The Ten Commandments begin with God. God says, “I am the Lord your God, who brought you out of the land of Egypt, out of the house of slavery.” I am God, “who brought you out of the land of Egypt,” and “out of the house of slavery.” God who created and rested on the 7th day, is the God who frees the people of Israel, from slavery in Egypt. Their slavery was constant work. They were enslaved, Brueggemann says, to “Pharaoh’s system of production that is legitimated by the gods worshipped by Pharaoh.” (1) What he means is this. Pharaoh needed slaves to make the bricks to make grain stores. The grain stores were required, because Pharaoh’s agricultural system was based on farmers creating a surplus, that he would then sell for the highest price possible. The wealth created was then offered to Pharaoh’s gods. It might sound familiar… In Exodus 5, Moses goes and asks Pharaoh to allow the Israelites to take a day off so they can go and worship God, but Pharaoh refuses. Instead, he makes them work harder, by getting them to gather the straw they need to make the bricks and demanding that they produce the same number. Brueggemann comments on the chapter like this. “The rhetoric is relentless… as relentless as… the production schedule.” (1) And everyone, and everything, is caught up in the “grind of endless production,” (1) from the slaves to the gods Pharaoh worships. This is the “house of slavery” that dominates the Israelites memories of Egypt. In amazing contrast, is God who heard their cry, who sent Moses to free them, and who led them out of Egypt. And this is the first aspect of the context in which God gives them the Ten Commandments.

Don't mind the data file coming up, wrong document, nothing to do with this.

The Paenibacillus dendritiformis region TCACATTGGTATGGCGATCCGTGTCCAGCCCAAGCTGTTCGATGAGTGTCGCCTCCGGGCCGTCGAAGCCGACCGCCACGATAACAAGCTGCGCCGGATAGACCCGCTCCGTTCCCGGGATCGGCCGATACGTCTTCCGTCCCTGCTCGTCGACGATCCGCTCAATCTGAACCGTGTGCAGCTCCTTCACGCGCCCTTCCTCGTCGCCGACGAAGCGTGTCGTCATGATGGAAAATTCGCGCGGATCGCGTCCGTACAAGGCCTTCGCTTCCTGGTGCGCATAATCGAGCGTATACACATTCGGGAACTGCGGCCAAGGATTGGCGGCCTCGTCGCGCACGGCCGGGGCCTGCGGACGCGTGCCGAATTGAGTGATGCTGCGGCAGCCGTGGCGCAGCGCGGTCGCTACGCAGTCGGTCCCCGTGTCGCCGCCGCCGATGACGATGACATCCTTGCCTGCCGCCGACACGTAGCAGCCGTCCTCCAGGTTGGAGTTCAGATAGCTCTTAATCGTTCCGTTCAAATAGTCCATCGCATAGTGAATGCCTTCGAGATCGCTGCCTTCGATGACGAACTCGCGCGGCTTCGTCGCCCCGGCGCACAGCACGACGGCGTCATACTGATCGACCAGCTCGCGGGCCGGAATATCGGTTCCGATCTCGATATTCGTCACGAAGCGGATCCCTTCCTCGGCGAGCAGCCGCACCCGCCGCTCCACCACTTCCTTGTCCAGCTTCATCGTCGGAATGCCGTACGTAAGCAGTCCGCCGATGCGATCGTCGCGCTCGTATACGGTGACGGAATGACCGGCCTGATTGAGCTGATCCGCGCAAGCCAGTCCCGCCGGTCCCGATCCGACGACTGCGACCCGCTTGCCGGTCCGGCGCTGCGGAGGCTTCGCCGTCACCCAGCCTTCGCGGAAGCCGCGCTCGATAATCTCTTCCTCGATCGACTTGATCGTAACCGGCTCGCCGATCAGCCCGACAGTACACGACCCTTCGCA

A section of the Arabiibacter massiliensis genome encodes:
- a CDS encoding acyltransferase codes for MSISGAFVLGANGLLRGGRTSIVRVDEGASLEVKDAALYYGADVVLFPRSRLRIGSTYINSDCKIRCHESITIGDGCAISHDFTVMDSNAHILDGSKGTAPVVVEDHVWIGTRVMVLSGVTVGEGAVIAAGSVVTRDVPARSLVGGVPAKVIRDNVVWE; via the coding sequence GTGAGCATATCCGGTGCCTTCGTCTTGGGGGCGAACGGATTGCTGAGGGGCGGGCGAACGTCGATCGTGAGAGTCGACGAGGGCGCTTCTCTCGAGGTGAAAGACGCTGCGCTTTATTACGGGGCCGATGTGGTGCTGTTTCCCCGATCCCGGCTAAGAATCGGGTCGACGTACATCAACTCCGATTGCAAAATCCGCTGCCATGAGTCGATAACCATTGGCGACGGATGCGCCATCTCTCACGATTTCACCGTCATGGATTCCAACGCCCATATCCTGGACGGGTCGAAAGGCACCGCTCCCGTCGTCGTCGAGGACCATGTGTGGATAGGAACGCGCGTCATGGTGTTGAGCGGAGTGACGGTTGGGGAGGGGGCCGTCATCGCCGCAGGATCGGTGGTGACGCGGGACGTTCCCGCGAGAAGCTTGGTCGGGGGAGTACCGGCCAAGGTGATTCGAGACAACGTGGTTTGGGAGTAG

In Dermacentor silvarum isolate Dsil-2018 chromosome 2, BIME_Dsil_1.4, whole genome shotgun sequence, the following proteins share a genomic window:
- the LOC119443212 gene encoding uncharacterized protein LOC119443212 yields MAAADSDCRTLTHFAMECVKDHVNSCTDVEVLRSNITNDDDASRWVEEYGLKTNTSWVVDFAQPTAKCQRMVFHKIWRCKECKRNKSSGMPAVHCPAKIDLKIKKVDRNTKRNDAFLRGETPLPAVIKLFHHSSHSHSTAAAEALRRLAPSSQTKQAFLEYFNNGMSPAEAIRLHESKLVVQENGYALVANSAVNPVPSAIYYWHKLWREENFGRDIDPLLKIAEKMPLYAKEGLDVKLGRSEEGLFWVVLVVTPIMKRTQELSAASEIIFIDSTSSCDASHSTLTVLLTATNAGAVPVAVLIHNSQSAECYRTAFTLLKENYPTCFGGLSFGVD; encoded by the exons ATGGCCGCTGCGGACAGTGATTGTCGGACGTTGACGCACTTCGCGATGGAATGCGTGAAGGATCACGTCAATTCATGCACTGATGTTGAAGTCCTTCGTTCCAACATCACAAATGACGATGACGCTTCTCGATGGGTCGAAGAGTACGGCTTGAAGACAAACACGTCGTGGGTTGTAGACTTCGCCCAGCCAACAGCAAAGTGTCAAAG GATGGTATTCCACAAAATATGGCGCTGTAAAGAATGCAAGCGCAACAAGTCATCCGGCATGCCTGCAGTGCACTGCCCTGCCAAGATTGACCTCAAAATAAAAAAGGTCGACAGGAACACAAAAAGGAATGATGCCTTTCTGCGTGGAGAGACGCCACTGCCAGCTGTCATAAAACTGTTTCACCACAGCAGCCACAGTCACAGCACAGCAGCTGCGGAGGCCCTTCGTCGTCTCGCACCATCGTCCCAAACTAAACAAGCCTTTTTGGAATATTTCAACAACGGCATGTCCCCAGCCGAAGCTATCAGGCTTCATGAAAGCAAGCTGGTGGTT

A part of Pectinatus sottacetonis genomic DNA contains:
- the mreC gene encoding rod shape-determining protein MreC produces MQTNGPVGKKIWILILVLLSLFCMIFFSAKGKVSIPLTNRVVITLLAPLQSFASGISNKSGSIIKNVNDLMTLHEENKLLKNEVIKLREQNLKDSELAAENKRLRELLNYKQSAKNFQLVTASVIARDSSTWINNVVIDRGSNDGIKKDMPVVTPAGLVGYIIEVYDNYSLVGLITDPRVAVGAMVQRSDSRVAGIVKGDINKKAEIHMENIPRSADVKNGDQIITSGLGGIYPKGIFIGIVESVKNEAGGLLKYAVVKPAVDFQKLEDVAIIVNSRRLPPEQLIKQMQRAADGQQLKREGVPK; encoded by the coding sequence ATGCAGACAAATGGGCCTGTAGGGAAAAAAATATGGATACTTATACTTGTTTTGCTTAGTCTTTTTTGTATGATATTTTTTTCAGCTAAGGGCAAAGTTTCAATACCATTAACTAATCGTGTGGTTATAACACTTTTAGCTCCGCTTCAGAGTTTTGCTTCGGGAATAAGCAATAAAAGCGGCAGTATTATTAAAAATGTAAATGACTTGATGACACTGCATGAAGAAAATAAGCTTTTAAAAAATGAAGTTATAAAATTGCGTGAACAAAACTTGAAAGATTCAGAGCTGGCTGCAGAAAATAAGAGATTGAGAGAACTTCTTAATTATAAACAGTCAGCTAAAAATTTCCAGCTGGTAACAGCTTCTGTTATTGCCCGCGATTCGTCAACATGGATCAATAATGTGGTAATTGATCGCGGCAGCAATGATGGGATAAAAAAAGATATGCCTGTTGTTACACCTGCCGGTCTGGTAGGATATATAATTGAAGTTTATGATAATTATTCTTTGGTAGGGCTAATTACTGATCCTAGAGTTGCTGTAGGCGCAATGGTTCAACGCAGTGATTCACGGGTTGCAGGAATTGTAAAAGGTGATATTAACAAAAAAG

The second aspect of the context, is that through the Ten Commandments, God invites Israel into a new form of relationship. “I am the Lord your God, who brought you out of the land of Egypt, out of the house of slavery; you shall have no other gods before me.” The Israelites arrive at Mount Sinai, where God gives them the Ten Commandments, soon after their escape from Egypt. Brueggemann says they arrived there, “without knowing what would happen… or what would be like to meet the emancipator God of the exodus.” (1) But they came, to recognise that there had been, what he calls “a regime change.” Pharaoh – and all he stood for – “was left helpless and disabled at the bottom of the waters.” And Israel, was “so eager to trade Pharaoh’s… requirements for those of [God] that, even before they heard [them they] swore their readiness to sign on for the new regime.” (1) They were in no doubt that the God who’d freed them from Egypt and the house of slavery would be better than Pharaoh! So, instead of having a relationship that was based on the number of bricks they produce, they accepted one rooted in love and passion. Love expressed through God’s action in bringing them out of Egypt. Passion in God’s exclusiveness claim on their lives. So, they agreed to worship God alone – to have no other gods before God - and to love their neighbours in respectful ways because their slavery in Egypt had taught them what it was like to be illtreated. So, we could call the Ten Commandments, the new policies God gives them to live by. Or if we prefer, guidelines, or a rule of life. A rule of life, that invites us to worship God alone, to rest as God rests, and to treat all of humanity and creation as God does.